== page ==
Normally, we review one adaptation or another of Dickens’ celebrated blend of Yuletide and spooky. This year, we’re looking at another take on that particular holiday mix, one Dickens didn’t inspire and would not have approved.
John Carpenter’s Halloween gets credit as the original Mad Slasher film (and its success certainly kickstarted the genre), but the tropes appeared together a few years earlier in a low-budget, initially overlooked Canadian film with a Yuletide setting and a reputation that has grown over the decades.
It also inspired a twenty-first century remake, which inspired no one.
Title: Black Christmas aka Silent Night, Evil Night aka Stranger in the House
Cast, Crew, and Other Info:
Directed by Bob Clark
Written by Roy Moore
Olivia Hussey as Jess
Keir Dullea as Peter
Margot Kidder as Barb
John Saxon as Lt. Ken Fuller
Marian Waldman as Mrs. Mac
Andrea Martin as Phyl
James Edmond as Mr. Harrison
Doug McGrath as Sargeant Nash
Art Hindle as Chris Hayden
Lynne Griffin as Clare Harrison
Michael Rapport as Patrick
Leslie Carlson as Graham
Martha Gibson as Mrs. Quaife
John Rutter as Laughing Detective
Robert Warner as the Doctor
As Christmas approaches, the inhabitants of a sorority house receive threatening phone calls.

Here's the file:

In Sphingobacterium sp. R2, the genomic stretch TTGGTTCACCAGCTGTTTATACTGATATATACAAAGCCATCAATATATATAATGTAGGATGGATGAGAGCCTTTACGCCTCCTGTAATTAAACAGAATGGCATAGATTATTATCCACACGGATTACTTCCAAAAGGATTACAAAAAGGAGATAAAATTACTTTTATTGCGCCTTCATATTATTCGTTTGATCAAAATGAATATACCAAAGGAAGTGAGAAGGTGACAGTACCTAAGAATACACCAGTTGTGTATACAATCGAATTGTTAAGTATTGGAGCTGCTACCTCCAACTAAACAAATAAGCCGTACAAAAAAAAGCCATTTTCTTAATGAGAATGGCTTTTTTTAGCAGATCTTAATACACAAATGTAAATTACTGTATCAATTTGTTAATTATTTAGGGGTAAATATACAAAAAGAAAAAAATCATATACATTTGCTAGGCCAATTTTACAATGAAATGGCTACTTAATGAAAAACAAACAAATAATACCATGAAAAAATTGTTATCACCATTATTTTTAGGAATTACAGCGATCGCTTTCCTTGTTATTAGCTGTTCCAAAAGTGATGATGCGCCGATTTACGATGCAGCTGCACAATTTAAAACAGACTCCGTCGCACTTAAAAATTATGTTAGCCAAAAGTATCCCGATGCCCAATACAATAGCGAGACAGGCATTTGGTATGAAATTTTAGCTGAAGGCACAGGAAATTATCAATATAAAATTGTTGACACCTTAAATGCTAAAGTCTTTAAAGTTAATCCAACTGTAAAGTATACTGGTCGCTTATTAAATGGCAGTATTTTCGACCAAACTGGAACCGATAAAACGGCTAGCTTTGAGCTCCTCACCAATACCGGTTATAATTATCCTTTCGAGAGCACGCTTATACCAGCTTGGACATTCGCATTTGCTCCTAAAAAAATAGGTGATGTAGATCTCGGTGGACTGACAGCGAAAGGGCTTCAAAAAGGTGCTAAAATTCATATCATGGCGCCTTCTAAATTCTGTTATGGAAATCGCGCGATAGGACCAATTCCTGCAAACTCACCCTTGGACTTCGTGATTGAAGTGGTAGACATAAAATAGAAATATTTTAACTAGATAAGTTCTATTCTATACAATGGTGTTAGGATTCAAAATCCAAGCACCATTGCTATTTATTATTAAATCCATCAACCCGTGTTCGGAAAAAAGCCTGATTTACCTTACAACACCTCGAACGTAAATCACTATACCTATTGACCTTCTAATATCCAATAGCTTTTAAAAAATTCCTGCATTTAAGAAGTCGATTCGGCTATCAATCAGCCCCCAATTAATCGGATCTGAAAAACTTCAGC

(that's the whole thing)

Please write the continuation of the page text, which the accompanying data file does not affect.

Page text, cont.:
Then the killing starts…
Jaws and Halloween get praised for using predatory point-of-view shots as a key element of the suspense/horror film, but this film made effective use of the technique before them. And while some of the horror scenes may feel old-fashioned to modern viewers, the finale proves intense. Before Halloween‘s Laurie, Black Christmas gave us a resourceful Last Girl.
The police leave Jess alone at a major crime scenes—which they also fail to search? Awesome police work, that.
Originality: 4/6 Although it had loose predecessors, this film did the modern slasher first. It took its inspiration from a real-life case and a popular urban legend, so today it would likely claim to be “based on a true story.”
Effects: 3/6 Like a lot of low-budget horror films, this one lacks real effects, but it deserves some credit for its impressive camerawork.
Acting: 5/6 The acting varies but the girls of the sorority, who include Zeffirelli’s Juliet, a future Lois Lane, and a soon-to-be SCTV star, do well.
Story: 4/6 The story occasionally moves forward due to aggressively stupid decisions, but it remains superior to many of the 1980s slashers.
Emotional Response: 5/6 Although some of the attitudes may be dated, the film holds up surprisingly well.
One of the interesting consequences of finally seeing this film is that I’ve had to rethink the Originality of Halloween. Carpenter made a better film, to be sure, but one which follows and improves the beats of this one. Carpenter viewed this film, and knew the director, so the influence is not accidental.
Overall: 5/6 Black Christmas, which did not do especially well on initial release, has grown into something of a cult classic. In addition to its use of the now-familiar slasher tropes, it may also be the first film to have the killer’s threatening phone calls come from within the house (a fact the audience learns early on). As a bonus, John Saxon plays Lieutenant Ken Fuller; he would go on to portray a similar character in A Nightmare on Elm Street.
Black Christmas gift-wrapped the genre and served it to Hollywood.
In total, Black Christmas receives 30/42.